The piece she subsequently published changed policy and reminded us of other examples from the past of how she has led effectively. Two months after the terrorist attacks of Sept. 11, 2001, for example, she stepped into the public spotlight to deliver the president’s weekly radio address to the nation, something no other first lady had ever done. Those remarks helped shift public attention on Afghanistan from a purely military conflict to one that ultimately would be judged on how that country treats and protects the rights of women.
“Because of our recent military gains in much of Afghanistan, women are no longer imprisoned in their homes,” she said then. “They can listen to music and teach their daughters without fear of punishment. Yet the terrorists who helped rule that country now plot and plan in many countries. And they must be stopped. The fight against terrorism is also a fight for the rights and dignity of women.”
Mrs. Bush went on to visit Afghanistan as first lady, including one trip where she met the first woman to become governor of a province in that country, Habiba Sarabi. When she arrived, Mrs. Bush famously said to Sarabi, “I told you I would come,” which was no small feat given the security risk. Mrs. Bush also led efforts to build civil institutions to protect and expand the rights of women in Afghanistan and across the globe, efforts that continue today.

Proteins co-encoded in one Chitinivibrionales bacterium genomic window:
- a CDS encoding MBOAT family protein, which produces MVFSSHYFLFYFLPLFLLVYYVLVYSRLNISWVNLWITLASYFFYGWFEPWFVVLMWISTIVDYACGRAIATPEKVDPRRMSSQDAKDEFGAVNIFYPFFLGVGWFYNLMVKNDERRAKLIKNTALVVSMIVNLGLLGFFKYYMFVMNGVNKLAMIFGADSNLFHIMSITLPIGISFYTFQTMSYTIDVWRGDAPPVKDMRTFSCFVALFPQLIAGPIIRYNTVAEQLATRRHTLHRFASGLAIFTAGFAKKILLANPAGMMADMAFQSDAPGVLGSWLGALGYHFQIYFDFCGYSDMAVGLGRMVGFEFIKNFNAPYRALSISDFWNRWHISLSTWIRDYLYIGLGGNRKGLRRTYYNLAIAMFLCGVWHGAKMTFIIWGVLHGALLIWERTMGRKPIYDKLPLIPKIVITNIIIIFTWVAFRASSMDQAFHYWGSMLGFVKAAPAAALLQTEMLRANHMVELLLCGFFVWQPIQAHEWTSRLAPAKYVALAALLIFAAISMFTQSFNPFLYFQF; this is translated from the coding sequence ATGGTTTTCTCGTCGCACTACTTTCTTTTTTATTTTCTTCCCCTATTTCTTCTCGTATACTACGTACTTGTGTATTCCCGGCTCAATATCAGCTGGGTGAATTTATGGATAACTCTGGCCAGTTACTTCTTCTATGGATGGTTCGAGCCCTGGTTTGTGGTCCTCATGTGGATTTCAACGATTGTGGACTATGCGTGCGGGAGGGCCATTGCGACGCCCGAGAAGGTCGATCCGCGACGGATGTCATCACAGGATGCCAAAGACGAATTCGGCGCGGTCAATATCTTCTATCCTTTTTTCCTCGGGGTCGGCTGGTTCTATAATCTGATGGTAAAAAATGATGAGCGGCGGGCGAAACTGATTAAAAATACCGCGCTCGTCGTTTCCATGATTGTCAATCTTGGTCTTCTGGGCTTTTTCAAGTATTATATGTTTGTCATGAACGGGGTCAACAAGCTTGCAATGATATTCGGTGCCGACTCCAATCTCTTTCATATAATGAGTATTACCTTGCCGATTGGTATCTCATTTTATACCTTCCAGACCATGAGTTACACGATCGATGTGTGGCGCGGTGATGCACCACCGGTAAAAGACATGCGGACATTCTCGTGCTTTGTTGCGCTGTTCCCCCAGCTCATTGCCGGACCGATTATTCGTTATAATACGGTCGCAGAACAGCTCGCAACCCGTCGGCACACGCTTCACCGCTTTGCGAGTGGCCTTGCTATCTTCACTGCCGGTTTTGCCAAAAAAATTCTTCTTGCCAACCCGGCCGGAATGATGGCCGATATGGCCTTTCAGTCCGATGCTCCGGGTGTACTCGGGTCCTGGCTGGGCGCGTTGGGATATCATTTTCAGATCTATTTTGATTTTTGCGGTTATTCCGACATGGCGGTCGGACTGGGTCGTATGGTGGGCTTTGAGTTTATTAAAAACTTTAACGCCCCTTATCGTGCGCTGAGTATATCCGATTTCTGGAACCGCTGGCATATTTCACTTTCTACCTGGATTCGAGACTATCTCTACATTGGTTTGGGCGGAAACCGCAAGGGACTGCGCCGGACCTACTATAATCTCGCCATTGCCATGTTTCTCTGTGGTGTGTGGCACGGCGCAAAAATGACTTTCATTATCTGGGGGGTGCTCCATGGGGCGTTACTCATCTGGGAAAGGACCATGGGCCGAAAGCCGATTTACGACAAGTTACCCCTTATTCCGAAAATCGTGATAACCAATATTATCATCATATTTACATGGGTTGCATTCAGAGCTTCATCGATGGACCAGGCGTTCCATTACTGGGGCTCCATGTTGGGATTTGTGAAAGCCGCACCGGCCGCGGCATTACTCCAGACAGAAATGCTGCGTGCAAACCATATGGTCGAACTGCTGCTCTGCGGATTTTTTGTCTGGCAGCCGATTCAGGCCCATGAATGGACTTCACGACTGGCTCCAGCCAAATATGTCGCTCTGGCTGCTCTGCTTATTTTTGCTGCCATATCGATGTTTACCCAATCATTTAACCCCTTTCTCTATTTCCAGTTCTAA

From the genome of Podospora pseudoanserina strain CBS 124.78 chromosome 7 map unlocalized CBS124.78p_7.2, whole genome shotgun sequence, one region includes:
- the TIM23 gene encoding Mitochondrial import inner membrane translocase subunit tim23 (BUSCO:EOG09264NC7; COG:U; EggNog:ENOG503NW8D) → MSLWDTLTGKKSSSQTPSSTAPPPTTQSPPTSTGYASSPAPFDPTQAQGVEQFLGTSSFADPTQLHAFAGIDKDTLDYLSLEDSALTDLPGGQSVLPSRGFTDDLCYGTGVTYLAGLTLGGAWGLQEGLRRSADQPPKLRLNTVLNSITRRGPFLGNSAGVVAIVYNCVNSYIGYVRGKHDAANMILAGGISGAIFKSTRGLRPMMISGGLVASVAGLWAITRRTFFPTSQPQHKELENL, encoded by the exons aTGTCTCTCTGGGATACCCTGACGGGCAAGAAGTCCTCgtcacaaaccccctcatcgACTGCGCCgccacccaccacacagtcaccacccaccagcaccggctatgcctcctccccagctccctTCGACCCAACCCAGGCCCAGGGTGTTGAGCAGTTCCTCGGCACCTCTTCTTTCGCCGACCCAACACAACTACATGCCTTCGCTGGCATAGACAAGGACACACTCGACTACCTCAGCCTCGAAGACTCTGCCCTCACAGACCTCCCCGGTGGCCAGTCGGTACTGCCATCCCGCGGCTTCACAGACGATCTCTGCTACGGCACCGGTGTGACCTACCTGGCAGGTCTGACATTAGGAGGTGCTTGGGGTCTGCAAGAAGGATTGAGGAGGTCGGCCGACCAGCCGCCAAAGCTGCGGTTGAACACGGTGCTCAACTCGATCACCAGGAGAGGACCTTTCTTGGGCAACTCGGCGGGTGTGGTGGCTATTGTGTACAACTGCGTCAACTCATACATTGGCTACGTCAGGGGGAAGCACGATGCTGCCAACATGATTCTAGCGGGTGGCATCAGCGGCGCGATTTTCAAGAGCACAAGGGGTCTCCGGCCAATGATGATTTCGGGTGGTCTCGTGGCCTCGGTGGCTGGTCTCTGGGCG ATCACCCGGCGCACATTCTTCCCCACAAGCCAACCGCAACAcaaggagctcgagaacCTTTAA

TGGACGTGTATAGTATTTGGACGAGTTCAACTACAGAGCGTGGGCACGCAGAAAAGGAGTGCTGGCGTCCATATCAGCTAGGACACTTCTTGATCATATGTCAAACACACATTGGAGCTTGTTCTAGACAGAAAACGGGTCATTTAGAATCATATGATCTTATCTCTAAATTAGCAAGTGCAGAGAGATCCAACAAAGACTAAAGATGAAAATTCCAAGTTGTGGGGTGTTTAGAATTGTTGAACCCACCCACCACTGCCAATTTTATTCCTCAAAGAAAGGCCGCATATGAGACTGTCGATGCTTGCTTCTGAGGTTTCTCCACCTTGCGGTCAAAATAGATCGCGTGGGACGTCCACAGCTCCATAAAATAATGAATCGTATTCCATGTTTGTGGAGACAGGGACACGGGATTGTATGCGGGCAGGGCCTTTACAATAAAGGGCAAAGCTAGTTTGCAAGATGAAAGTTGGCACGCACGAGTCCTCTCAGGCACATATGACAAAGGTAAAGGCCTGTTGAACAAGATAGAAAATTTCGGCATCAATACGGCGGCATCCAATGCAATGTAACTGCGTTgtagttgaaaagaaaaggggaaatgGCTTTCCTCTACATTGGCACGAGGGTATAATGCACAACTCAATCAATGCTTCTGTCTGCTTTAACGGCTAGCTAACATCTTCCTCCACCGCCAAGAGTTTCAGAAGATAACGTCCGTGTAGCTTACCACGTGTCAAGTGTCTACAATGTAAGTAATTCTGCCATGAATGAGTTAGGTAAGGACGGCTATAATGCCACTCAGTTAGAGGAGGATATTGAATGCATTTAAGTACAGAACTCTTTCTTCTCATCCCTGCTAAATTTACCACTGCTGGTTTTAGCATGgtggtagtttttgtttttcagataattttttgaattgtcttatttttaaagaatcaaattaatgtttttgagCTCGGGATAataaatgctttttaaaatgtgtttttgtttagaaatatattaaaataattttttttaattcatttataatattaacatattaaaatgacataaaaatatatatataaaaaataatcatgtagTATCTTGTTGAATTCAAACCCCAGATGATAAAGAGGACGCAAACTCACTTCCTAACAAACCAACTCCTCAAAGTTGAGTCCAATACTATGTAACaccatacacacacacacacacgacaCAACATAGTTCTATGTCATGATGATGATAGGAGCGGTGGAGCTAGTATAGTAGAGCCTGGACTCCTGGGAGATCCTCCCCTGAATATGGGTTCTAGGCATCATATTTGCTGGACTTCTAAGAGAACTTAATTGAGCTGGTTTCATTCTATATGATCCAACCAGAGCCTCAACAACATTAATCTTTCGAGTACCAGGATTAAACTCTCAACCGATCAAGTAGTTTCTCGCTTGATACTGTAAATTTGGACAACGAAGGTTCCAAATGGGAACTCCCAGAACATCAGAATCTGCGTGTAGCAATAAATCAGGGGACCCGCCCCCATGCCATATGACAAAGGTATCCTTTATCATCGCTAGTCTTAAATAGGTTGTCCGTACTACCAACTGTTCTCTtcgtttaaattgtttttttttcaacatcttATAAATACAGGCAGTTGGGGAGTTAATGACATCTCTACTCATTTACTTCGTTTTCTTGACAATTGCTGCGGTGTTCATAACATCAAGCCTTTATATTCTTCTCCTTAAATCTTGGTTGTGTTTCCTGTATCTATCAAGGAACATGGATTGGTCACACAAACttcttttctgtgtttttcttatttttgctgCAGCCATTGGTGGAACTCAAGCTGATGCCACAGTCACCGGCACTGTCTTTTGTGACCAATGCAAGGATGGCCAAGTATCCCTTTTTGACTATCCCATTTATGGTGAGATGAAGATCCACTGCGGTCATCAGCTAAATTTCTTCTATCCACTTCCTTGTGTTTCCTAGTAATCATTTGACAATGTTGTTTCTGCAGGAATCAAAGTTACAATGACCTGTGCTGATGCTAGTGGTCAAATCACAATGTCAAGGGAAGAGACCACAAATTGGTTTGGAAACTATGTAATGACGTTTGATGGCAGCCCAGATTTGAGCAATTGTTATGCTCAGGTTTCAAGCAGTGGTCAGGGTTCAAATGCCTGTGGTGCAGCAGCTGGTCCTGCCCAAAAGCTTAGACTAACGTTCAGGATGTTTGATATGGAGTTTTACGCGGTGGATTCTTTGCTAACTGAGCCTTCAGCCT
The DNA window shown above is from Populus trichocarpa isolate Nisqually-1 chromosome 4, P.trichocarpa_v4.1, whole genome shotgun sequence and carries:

She pushed to expand the number of women teachers in Afghanistan, for example, to address a cultural issue specific to the country. Women can teach girls and boys there, but girls are constrained from attending classes taught by men. She also helped found and is still engaged with the U.S.-Afghan Women’s Council, which is seated at Georgetown University and continues to support the expansion of women’s rights in Afghanistan.